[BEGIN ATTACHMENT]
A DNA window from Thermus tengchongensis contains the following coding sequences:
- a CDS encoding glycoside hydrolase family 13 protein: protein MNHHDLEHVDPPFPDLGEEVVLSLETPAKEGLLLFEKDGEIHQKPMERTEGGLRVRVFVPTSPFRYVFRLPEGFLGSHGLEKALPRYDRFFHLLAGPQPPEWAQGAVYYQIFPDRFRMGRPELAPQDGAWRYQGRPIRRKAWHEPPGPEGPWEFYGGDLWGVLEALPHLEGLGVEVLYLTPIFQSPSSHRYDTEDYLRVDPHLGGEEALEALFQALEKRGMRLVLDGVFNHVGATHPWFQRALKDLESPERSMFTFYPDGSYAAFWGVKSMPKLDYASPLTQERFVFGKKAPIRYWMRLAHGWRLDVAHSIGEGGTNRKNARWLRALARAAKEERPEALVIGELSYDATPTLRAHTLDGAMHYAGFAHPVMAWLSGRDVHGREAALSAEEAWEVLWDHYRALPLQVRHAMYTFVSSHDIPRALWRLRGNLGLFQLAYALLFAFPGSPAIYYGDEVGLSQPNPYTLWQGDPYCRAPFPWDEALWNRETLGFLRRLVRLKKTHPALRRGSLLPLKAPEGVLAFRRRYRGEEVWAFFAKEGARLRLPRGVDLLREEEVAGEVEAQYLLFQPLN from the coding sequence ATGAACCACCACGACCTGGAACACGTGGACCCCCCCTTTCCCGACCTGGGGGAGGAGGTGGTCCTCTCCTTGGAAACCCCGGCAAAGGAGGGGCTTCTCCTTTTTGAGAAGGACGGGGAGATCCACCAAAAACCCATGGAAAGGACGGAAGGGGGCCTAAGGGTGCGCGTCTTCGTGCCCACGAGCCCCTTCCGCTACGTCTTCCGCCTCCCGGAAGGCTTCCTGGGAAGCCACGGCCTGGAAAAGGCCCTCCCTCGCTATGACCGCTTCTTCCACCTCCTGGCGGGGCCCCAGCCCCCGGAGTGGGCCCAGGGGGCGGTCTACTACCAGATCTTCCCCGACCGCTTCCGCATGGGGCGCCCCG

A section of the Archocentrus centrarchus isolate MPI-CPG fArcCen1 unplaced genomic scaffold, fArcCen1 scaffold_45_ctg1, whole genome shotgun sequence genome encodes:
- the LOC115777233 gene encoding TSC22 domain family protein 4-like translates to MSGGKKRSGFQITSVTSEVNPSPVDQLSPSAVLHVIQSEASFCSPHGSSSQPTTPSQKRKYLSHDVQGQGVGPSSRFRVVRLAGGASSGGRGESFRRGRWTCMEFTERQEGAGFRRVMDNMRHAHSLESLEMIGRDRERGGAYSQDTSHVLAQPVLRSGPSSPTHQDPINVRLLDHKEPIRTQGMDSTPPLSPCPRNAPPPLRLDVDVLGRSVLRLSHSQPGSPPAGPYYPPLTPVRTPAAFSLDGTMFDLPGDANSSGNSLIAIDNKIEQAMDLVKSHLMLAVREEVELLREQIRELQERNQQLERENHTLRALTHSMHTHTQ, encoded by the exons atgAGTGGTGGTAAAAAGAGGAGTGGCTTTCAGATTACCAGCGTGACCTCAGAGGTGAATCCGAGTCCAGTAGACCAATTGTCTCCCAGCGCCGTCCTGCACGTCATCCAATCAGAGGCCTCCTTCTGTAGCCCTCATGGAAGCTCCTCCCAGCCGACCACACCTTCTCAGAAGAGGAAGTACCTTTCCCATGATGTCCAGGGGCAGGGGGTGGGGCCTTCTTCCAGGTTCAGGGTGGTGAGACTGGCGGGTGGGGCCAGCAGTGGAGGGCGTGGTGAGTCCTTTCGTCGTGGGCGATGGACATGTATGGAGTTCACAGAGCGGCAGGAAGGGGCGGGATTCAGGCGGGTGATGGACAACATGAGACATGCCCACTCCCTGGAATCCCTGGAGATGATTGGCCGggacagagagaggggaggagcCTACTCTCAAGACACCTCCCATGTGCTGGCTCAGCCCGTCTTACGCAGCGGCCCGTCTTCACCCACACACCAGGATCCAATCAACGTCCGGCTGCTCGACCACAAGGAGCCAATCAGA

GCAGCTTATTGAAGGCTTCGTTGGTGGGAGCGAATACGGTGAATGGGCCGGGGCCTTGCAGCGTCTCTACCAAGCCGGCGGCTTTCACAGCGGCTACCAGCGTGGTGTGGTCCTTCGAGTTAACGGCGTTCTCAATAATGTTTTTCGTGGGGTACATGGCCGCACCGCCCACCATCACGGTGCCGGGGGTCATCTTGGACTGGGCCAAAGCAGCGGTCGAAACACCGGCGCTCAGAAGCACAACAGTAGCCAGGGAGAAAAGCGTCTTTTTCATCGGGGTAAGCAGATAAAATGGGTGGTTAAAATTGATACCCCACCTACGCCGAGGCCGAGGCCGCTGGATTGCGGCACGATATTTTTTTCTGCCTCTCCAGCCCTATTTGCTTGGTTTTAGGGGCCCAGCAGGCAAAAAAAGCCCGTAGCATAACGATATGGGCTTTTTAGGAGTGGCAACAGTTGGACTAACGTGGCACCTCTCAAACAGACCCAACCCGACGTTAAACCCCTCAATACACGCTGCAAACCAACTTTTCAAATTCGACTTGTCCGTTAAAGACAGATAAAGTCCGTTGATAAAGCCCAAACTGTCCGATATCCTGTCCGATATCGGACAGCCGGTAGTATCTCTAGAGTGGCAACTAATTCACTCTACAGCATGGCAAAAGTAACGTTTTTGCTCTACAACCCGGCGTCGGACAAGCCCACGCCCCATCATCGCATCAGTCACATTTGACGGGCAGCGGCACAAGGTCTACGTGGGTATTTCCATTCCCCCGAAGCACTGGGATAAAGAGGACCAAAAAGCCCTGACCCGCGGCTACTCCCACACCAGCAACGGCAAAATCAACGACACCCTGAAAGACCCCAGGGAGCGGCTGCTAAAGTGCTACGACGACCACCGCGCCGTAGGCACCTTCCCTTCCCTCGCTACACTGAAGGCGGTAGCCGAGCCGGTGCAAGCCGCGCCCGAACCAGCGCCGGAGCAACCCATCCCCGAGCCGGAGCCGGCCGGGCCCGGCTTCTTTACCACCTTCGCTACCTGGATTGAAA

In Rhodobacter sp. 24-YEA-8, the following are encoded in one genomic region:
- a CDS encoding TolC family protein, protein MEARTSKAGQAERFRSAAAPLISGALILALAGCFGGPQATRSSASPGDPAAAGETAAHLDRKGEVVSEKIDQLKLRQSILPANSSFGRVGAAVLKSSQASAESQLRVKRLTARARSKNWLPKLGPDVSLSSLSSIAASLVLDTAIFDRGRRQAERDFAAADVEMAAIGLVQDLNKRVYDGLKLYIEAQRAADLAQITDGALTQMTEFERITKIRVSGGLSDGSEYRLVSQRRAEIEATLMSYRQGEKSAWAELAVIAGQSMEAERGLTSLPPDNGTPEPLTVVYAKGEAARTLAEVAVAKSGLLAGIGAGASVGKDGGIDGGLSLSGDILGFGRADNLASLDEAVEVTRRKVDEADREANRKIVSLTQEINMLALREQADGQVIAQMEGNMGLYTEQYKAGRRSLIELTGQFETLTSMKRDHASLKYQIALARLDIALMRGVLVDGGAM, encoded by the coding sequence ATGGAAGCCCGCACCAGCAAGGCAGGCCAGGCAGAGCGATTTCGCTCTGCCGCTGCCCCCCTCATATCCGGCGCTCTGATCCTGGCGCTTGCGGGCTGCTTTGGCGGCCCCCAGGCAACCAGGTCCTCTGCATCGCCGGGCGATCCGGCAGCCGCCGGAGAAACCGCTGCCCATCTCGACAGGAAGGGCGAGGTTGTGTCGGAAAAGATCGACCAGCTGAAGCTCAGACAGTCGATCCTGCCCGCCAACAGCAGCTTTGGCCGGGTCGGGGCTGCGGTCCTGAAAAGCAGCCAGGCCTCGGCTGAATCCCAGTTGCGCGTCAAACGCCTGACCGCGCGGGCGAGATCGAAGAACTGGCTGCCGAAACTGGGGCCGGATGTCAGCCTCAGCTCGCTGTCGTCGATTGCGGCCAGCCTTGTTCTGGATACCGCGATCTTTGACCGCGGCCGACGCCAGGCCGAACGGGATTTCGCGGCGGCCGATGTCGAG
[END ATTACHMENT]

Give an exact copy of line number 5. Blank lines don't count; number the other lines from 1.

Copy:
GCAGCTTATTGAAGGCTTCGTTGGTGGGAGCGAATACGGTGAATGGGCCGGGGCCTTGCAGCGTCTCTACCAAGCCGGCGGCTTTCACAGCGGCTACCAGCGTGGTGTGGTCCTTCGAGTTAACGGCGTTCTCAATAATGTTTTTCGTGGGGTACATGGCCGCACCGCCCACCATCACGGTGCCGGGGGTCATCTTGGACTGGGCCAAAGCAGCGGTCGAAACACCGGCGCTCAGAAGCACAACAGTAGCCAGGGAGAAAAGCGTCTTTTTCATCGGGGTAAGCAGATAAAATGGGTGGTTAAAATTGATACCCCACCTACGCCGAGGCCGAGGCCGCTGGATTGCGGCACGATATTTTTTTCTGCCTCTCCAGCCCTATTTGCTTGGTTTTAGGGGCCCAGCAGGCAAAAAAAGCCCGTAGCATAACGATATGGGCTTTTTAGGAGTGGCAACAGTTGGACTAACGTGGCACCTCTCAAACAGACCCAACCCGACGTTAAACCCCTCAATACACGCTGCAAACCAACTTTTCAAATTCGACTTGTCCGTTAAAGACAGATAAAGTCCGTTGATAAAGCCCAAACTGTCCGATATCCTGTCCGATATCGGACAGCCGGTAGTATCTCTAGAGTGGCAACTAATTCACTCTACAGCATGGCAAAAGTAACGTTTTTGCTCTACAACCCGGCGTCGGACAAGCCCACGCCCCATCATCGCATCAGTCACATTTGACGGGCAGCGGCACAAGGTCTACGTGGGTATTTCCATTCCCCCGAAGCACTGGGATAAAGAGGACCAAAAAGCCCTGACCCGCGGCTACTCCCACACCAGCAACGGCAAAATCAACGACACCCTGAAAGACCCCAGGGAGCGGCTGCTAAAGTGCTACGACGACCACCGCGCCGTAGGCACCTTCCCTTCCCTCGCTACACTGAAGGCGGTAGCCGAGCCGGTGCAAGCCGCGCCCGAACCAGCGCCGGAGCAACCCATCCCCGAGCCGGAGCCGGCCGGGCCCGGCTTCTTTACCACCTTCGCTACCTGGATTGAAA